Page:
US: Pending Home Sales Index

Wed Nov 29 09:00:00 CST 2017

Consensus Consensus Range Actual Previous Revised
Pending Home Sales Index - M/M 1.0% 0.6% to 2.5% 3.5% 0.0% -0.4%
Pending Home Sales Index - Level 109.3 106.0 105.6

Led by a hurricane bounce in the South, the pending home sales index jumped a much sharper-than-expected 3.5 percent in October which points to continued gains for final sales of existing homes. Pending sales in the South jumped 7.4 percent in October after falling 3.0 percent during the hurricane swept month of September. The index level in the South, at 123.6, far outdistances all other regions and compares against 109.3 for the total index. October's overall gain follows two months of sharp increases in new home sales and will boost confidence that housing, after a mostly flat year, is pivoting higher at year end.

Market Consensus Before Announcement
No change in September's pending sales index failed to predict final sales of existing homes in October which proved strong. Yet this index has been a generally accurate gauge for what has proven to be a modest year for the resale market. The Econoday consensus for the October pending sales index is a sharp gain of 1.0 percent.

The National Association of Realtors developed the pending home sales index as a leading indicator of housing activity. Specifically, it is a leading indicator of existing home sales, not new home sales. A pending sale is one in which a contract was signed, but not yet closed. It usually takes four to six weeks to close a contracted sale.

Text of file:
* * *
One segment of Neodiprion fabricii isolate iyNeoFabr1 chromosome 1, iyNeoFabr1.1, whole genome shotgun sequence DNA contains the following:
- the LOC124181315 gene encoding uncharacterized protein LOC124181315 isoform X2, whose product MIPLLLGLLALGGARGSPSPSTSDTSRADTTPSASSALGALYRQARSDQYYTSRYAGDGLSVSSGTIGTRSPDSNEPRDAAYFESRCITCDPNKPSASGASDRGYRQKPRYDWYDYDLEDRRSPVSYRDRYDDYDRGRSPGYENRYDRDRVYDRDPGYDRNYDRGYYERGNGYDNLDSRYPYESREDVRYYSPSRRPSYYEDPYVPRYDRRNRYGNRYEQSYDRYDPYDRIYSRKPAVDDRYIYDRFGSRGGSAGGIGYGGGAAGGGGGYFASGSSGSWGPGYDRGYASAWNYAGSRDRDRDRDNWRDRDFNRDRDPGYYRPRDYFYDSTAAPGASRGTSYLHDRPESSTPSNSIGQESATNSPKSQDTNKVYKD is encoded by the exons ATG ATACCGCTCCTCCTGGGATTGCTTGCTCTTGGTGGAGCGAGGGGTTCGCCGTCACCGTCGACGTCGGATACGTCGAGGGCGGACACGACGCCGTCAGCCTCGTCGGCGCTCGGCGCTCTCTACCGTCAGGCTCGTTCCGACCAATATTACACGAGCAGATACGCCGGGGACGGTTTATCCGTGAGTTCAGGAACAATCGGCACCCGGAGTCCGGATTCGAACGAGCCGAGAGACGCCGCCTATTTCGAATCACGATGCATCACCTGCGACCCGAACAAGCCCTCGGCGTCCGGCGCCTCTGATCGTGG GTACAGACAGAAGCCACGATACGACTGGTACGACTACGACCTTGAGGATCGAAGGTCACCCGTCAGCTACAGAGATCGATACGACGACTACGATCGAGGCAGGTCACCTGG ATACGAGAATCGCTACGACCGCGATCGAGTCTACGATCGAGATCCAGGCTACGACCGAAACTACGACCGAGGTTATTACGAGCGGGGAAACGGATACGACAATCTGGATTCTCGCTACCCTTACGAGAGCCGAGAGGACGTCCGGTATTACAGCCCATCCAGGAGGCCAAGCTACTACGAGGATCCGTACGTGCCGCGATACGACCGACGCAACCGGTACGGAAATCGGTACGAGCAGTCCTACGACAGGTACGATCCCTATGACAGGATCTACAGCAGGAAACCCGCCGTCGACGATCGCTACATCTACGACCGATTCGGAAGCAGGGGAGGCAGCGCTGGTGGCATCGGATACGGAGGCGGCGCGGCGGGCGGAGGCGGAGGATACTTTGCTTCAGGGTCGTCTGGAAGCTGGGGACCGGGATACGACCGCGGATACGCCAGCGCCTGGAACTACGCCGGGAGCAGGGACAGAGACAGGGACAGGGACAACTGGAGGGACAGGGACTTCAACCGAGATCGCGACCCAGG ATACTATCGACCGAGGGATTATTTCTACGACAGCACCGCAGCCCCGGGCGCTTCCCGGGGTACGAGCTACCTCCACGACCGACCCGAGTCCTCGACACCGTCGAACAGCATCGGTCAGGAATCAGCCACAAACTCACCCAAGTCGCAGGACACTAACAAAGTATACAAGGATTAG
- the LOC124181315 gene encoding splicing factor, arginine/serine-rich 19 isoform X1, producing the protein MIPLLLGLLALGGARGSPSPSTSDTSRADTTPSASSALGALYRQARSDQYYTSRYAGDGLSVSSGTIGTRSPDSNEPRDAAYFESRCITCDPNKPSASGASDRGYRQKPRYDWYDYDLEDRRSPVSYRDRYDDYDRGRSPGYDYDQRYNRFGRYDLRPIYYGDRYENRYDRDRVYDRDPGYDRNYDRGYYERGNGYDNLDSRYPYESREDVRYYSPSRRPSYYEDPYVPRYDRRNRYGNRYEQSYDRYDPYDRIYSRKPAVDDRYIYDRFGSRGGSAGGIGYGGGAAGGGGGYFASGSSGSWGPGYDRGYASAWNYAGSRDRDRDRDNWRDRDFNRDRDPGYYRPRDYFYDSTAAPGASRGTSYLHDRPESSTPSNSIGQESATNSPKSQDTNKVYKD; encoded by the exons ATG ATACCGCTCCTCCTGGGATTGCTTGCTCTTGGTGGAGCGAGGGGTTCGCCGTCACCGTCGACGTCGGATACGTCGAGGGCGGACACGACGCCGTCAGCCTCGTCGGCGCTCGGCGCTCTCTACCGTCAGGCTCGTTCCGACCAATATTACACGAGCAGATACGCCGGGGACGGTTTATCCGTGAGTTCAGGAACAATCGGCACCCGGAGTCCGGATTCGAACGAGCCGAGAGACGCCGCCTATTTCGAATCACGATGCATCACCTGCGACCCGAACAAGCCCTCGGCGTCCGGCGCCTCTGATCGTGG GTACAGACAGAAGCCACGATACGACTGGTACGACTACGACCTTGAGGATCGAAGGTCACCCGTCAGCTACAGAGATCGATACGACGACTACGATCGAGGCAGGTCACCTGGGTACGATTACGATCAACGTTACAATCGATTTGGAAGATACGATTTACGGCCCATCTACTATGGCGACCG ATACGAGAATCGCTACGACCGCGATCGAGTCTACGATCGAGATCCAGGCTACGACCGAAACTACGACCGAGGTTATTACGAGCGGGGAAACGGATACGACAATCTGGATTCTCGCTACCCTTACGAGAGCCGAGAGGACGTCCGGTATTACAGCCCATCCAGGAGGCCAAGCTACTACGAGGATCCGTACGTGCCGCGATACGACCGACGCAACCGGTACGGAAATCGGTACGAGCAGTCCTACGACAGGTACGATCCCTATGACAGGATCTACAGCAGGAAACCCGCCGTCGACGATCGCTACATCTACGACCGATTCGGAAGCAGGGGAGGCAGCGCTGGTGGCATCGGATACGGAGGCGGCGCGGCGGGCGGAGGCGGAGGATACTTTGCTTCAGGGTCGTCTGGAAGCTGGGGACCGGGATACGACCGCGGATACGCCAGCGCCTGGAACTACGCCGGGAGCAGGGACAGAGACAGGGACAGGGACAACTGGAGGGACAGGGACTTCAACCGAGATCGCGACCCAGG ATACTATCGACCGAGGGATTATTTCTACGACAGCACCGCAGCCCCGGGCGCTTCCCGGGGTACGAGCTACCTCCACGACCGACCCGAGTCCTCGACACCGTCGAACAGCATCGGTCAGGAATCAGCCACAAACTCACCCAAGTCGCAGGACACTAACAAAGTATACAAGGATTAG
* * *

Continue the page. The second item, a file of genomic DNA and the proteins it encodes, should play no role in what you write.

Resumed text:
This provides a gauge of not only the demand for housing, but the economic momentum. People have to be feeling pretty comfortable and confident in their own financial position to buy a house. Furthermore, this narrow piece of data has a powerful multiplier effect through the economy, and therefore across the markets and your investments. By tracking economic data such as the pending home sales index which measures home resales, investors can gain specific investment ideas as well as broad guidance for managing a portfolio.

Even though home resales don't always create new output, once the home is sold, it generates revenues for the realtor. It brings a myriad of consumption opportunities for the buyer. Refrigerators, washers, dryers and furniture are just a few items home buyers might purchase. The economic "ripple effect" can be substantial especially when you think a hundred thousand new households around the country are doing this every month.

Since the economic backdrop is the most pervasive influence on financial markets, home resales have a direct bearing on stocks, bonds and commodities. In a more specific sense, trends in the existing home sales data carry valuable clues for the stocks of home builders, mortgage lenders and home furnishings companies.

The National Association of Realtors moved up its publication schedule in 2011. Prior to 2011, the reference month was two months trailing the release date. In 2011, the reference month trails only by one month to the release month.